The “Alma Mater Studiorum” – University of Bologna, established in 1088, is considered the world’s oldest university. It was the first educational institution to use the term “universitas” for the corporations of students and masters, which came to define the institution, especially its renowned law school, located in Bologna. The university’s emblem bears the latin motto “Alma Mater Studiorum” (Nourishing Mother of Studies).
Voracious bookworms at the Libreria Acqua Alta
In Venice, the Libreria Acqua Alta, or “Bookstore of High Water,” has a peculiar method of protecting books from the city’s frequent flooding. Books are stored in bathtubs, gondolas, and even a full-sized boat. It’s a charming and innovative way to preserve the written word in a city prone to acqua alta. A haven for book enthusiasts.
The Tarantella, dance of the tarantula
The Tarantella is a traditional Italian dance known for its rapid footwork and frantic music. This lively and energetic dance, originating in the southern regions of Italy, particularly in Apulia, Calabria, and Campania, is one of the fascinating facts about Italy due to its peculiar origins. It was believed that the dance could cure the bite of the tarantula spider. Today, it’s a lively and captivating dance performed at celebrations and festivals across Italy, accompanied by musical instruments like tambourines, mandolins, and accordions.
Casa di Giulietta: the balcony that inspired Romeo and Juliet
The Casa di Giulietta in Verona is a pilgrimage site for lovers from around the world. While Juliet’s balcony is a centerpiece, the building itself is not associated with Shakespeare’s fictional character. Nonetheless, the city of Verona embraces the story of Romeo and Juliet, adding a touch of romance to the house.
A land of volcanoes
Italy is home to three active volcanoes: Mount Vesuvius, Mount Etna, and Stromboli. While they pose a constant threat, they also provide some of the most breathtaking and dramatic landscapes in the country.
Mount Vesuvius, infamous for its AD 79 eruption burying Pompeii and Herculaneum, symbolizes nature’s might. Overlooking the Bay of Naples, it blends beauty and peril, captivating visitors.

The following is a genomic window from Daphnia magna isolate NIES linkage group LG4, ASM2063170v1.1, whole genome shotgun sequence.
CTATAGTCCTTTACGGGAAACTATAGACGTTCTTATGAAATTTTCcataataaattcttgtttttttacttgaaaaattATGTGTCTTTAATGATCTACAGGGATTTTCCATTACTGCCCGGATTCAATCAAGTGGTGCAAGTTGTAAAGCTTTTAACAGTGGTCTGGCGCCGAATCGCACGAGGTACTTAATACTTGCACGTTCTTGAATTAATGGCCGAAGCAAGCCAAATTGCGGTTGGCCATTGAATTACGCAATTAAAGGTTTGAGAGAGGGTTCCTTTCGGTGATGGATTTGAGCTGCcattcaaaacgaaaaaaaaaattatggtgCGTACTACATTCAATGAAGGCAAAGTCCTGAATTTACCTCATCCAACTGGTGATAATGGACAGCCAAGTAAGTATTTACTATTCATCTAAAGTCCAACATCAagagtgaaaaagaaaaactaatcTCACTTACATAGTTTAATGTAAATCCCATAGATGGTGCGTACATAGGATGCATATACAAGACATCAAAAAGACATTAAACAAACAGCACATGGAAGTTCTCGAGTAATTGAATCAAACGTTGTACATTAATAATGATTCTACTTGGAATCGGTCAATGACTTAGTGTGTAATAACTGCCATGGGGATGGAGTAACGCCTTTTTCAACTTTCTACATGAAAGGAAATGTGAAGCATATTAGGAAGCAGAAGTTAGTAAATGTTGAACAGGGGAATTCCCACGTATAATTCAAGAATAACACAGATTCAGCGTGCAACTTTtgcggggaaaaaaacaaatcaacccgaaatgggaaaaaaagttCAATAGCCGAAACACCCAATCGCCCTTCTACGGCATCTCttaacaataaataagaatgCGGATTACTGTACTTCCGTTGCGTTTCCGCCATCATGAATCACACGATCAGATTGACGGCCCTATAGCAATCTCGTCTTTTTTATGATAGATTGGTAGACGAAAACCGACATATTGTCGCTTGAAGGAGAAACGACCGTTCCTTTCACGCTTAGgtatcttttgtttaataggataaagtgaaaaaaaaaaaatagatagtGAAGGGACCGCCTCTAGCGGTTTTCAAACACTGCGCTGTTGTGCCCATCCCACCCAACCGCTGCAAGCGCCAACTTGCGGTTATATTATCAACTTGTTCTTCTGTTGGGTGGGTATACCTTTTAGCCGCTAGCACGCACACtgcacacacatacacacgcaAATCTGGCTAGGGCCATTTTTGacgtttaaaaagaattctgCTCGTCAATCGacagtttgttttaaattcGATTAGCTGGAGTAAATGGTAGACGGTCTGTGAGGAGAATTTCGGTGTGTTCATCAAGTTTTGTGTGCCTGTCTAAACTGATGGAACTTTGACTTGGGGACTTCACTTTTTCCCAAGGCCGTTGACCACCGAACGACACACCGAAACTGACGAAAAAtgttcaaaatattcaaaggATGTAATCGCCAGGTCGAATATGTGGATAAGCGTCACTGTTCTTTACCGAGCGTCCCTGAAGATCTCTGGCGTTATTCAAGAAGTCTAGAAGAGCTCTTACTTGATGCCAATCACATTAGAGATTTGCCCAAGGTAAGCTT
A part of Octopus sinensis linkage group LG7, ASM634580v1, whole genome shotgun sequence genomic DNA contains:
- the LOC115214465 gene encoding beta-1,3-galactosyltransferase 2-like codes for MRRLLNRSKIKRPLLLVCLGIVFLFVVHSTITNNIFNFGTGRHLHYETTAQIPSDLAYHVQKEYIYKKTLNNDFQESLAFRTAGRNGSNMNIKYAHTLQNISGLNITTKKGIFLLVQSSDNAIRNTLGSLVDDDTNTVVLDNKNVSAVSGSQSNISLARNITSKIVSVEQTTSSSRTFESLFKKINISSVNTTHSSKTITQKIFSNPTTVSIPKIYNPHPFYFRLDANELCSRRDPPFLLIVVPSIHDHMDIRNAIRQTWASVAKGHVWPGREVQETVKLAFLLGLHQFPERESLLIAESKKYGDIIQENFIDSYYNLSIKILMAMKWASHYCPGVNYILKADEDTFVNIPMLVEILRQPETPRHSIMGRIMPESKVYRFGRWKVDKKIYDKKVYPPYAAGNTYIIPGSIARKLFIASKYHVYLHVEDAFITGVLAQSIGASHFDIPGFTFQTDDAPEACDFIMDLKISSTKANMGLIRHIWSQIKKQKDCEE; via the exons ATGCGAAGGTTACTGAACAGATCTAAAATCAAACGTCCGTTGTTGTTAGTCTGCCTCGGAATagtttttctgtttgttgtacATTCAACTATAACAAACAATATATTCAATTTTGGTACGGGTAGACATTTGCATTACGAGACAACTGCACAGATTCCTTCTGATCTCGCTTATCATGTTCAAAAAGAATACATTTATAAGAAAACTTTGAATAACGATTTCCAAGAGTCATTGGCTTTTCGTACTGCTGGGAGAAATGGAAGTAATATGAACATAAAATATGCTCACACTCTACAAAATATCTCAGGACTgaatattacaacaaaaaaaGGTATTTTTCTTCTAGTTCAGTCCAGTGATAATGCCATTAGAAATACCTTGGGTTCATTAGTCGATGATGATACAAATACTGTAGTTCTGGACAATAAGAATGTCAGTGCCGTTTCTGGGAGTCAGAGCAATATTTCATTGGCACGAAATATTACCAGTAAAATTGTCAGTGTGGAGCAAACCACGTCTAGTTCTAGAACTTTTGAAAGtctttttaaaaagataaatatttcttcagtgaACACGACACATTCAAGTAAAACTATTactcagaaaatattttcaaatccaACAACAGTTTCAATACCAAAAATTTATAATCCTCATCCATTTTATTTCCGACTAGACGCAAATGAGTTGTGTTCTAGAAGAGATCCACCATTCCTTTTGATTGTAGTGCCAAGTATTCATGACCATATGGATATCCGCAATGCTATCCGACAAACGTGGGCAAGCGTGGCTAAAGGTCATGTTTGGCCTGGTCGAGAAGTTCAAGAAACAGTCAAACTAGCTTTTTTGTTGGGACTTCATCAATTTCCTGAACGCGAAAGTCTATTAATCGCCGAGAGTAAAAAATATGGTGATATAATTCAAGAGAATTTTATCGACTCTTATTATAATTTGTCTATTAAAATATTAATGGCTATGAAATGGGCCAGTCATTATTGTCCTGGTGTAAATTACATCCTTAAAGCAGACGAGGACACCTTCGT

Mount Etna, on Sicily, ranks among the world’s most active volcanoes. Its eruptions, though intimidating and awe-inspiring with lava flows and ash clouds, nurture Sicily’s finest wines and agricultural products.
Stromboli, in the Aeolian Islands, is a perpetually active volcano, earning the “Lighthouse of the Mediterranean” moniker for its safe, frequent eruptions. Its striking landscapes draw global adventurers and nature enthusiasts.
The whispering gallery in St. Peter’s Basilica
Most tourists visit St. Peter’s Basilica for its awe-inspiring beauty and religious significance, but few are aware of the secret it holds – the Whispering Gallery. If you climb to the top of the dome, you’ll discover a circular passage where whispers travel with remarkable clarity along the walls embellished with exquisite mosaics. Visitors often find themselves marveling at this acoustic phenomenon, adding an extra layer of wonder to their visit.
First to use forks
Italians were among the first Europeans to adopt the use of forks for eating. While it may seem like a commonplace utensil today, in the Middle Ages, the use of forks was considered effeminate or even sacrilegious in some parts of Europe. However, Caterina de Medici, who married Henry II of France in 1533, introduced the fork to the French court, which slowly popularized its use across Europe.